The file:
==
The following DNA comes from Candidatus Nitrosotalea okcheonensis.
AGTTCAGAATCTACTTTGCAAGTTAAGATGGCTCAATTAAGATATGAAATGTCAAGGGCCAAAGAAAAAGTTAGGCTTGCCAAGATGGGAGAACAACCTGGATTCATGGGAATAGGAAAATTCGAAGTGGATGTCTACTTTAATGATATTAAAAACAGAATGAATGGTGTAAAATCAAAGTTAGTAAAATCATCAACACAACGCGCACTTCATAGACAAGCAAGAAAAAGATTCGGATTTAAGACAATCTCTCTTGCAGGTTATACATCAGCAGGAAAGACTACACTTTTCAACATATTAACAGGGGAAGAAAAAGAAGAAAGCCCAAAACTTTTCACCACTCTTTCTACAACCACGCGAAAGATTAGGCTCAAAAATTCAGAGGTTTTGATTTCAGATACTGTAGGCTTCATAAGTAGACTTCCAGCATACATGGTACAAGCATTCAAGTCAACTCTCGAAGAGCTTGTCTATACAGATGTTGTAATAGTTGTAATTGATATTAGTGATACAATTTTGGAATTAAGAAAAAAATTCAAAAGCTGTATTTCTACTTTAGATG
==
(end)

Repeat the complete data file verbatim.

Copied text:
The following DNA comes from Candidatus Nitrosotalea okcheonensis.
AGTTCAGAATCTACTTTGCAAGTTAAGATGGCTCAATTAAGATATGAAATGTCAAGGGCCAAAGAAAAAGTTAGGCTTGCCAAGATGGGAGAACAACCTGGATTCATGGGAATAGGAAAATTCGAAGTGGATGTCTACTTTAATGATATTAAAAACAGAATGAATGGTGTAAAATCAAAGTTAGTAAAATCATCAACACAACGCGCACTTCATAGACAAGCAAGAAAAAGATTCGGATTTAAGACAATCTCTCTTGCAGGTTATACATCAGCAGGAAAGACTACACTTTTCAACATATTAACAGGGGAAGAAAAAGAAGAAAGCCCAAAACTTTTCACCACTCTTTCTACAACCACGCGAAAGATTAGGCTCAAAAATTCAGAGGTTTTGATTTCAGATACTGTAGGCTTCATAAGTAGACTTCCAGCATACATGGTACAAGCATTCAAGTCAACTCTCGAAGAGCTTGTCTATACAGATGTTGTAATAGTTGTAATTGATATTAGTGATACAATTTTGGAATTAAGAAAAAAATTCAAAAGCTGTATTTCTACTTTAGATG